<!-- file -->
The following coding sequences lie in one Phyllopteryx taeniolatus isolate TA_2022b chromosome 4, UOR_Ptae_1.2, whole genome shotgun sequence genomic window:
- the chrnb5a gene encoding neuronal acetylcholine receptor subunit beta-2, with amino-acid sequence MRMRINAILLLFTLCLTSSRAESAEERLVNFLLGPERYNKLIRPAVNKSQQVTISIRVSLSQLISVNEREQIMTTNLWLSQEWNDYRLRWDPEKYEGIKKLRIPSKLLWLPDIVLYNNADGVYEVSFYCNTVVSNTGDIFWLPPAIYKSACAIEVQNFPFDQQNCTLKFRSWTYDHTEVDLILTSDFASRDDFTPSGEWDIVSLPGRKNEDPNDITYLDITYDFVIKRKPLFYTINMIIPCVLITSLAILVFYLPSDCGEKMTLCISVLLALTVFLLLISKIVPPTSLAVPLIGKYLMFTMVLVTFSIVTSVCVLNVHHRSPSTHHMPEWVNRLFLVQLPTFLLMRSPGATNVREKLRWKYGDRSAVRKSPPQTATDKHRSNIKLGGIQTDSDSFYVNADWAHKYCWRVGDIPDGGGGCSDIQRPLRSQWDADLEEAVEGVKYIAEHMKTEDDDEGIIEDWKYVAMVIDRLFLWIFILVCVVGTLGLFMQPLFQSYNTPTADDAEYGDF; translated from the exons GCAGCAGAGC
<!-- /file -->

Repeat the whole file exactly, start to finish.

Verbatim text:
The following coding sequences lie in one Phyllopteryx taeniolatus isolate TA_2022b chromosome 4, UOR_Ptae_1.2, whole genome shotgun sequence genomic window:
- the chrnb5a gene encoding neuronal acetylcholine receptor subunit beta-2, with amino-acid sequence MRMRINAILLLFTLCLTSSRAESAEERLVNFLLGPERYNKLIRPAVNKSQQVTISIRVSLSQLISVNEREQIMTTNLWLSQEWNDYRLRWDPEKYEGIKKLRIPSKLLWLPDIVLYNNADGVYEVSFYCNTVVSNTGDIFWLPPAIYKSACAIEVQNFPFDQQNCTLKFRSWTYDHTEVDLILTSDFASRDDFTPSGEWDIVSLPGRKNEDPNDITYLDITYDFVIKRKPLFYTINMIIPCVLITSLAILVFYLPSDCGEKMTLCISVLLALTVFLLLISKIVPPTSLAVPLIGKYLMFTMVLVTFSIVTSVCVLNVHHRSPSTHHMPEWVNRLFLVQLPTFLLMRSPGATNVREKLRWKYGDRSAVRKSPPQTATDKHRSNIKLGGIQTDSDSFYVNADWAHKYCWRVGDIPDGGGGCSDIQRPLRSQWDADLEEAVEGVKYIAEHMKTEDDDEGIIEDWKYVAMVIDRLFLWIFILVCVVGTLGLFMQPLFQSYNTPTADDAEYGDF; translated from the exons GCAGCAGAGC